Submitted to: CDFA Pierce's Disease Control Program Research Symposium
Publication Type: Abstract Only
Publication Acceptance Date: October 31, 2011
Publication Date: November 4, 2011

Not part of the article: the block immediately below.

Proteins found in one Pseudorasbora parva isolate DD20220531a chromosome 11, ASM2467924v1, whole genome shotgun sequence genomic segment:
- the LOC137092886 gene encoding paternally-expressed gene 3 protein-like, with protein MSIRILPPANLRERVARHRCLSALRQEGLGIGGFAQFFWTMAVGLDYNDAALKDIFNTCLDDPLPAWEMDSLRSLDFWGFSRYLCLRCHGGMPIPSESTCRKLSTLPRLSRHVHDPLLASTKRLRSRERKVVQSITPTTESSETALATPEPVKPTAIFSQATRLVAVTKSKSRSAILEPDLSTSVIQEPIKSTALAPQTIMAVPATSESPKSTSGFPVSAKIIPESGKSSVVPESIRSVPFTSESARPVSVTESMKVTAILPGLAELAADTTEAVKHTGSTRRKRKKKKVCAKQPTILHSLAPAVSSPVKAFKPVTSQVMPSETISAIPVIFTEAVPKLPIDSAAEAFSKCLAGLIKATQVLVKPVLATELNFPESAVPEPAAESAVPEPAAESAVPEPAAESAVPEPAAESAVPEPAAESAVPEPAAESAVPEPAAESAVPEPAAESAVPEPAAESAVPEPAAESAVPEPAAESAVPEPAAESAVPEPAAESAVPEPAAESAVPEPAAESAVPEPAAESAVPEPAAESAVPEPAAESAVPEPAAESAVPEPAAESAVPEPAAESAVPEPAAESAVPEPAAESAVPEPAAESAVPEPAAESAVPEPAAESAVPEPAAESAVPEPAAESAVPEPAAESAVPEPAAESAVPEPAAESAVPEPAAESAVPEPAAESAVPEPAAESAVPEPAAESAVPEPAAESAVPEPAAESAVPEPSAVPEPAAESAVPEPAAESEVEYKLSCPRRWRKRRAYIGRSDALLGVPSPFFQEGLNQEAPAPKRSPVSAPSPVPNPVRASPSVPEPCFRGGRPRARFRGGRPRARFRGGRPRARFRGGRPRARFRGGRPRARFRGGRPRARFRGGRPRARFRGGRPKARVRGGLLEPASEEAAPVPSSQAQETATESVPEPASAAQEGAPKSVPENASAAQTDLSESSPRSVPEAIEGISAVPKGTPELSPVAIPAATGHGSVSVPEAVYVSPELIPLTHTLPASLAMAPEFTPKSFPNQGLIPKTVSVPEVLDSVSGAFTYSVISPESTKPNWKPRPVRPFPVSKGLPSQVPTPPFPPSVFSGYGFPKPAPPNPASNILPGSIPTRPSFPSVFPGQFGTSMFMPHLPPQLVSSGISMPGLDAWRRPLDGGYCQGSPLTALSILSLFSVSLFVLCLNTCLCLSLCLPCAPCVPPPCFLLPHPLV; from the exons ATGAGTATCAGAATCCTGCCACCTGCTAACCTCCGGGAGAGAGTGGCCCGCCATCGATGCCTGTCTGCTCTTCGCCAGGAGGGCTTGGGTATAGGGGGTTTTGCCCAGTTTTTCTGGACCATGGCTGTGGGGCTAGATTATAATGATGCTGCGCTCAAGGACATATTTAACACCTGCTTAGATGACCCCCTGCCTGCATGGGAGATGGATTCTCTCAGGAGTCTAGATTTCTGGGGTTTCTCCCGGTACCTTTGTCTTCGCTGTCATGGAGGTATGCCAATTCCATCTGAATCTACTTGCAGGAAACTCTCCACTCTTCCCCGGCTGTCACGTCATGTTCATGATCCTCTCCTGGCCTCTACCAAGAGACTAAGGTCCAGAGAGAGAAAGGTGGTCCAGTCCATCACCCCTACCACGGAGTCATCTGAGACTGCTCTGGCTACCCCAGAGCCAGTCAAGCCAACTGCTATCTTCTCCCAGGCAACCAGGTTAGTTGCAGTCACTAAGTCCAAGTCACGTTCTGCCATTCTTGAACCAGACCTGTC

Citation: Backus, E.A., Krugner, R., Son, Y., Johnson, M. 2011. Effects of plant water stress and temperature on glassy-winged sharpshooter feeding in relation to transmission of Xylella fastidiosa. CDFA Pierce's Disease Control Program Research Symposium. p. 19. Technical Abstract: The glassy-winged sharpshooter (GWSS), Homalodisca vitripennis (Germar), is an economically important pest of grapevine, stone fruits, nursery trees, and ornamental plants in California because it transmits Xylella fastidiosa (Xf). Two related studies examined whether GWSS feeding behaviors that control Xf acquisition and inoculation are affected by abiotic environmental stresses such as plant water stress, cold ambient temperature, and diel light conditions. Both studies monitored feeding via electrical penetration graph (EPG). Effects of ambient air temperatures and light intensities on GWSS feeding on Euonymus japonica plants were studied outdoors (in Bakersfield, CA, a certified infested area) during spring. Effects of plant water stress were studied indoors, comparing feeding on well-watered vs. water-stressed citrus under high-temperature sodium vapor lamps. For both studies, EPG waveforms representing pathway phase (searching for xylem), X waves (xylem contact, likely to control Xf inoculation), and waveform C (ingestion of xylem fluid, Xf acquisition) were analyzed. Results showed no significant differences in feeding on grapevine for daylight vs. nighttime light intensities. However, xylem-sap ingestion occurred for significantly longer duration when ambient temperatures were higher than 10°C, and only occurred at temperatures below 10°C when ingestion was continued from a preceding, warmer period. Xylem-sap ingestion also was longer on well-watered than water-stressed citrus plants. Frequencies of X waves were higher, both at high temperatures and when plants were well-watered. Thus, both acquisition and inoculation behaviors are increased during warm air temperatures and when plants are well-watered.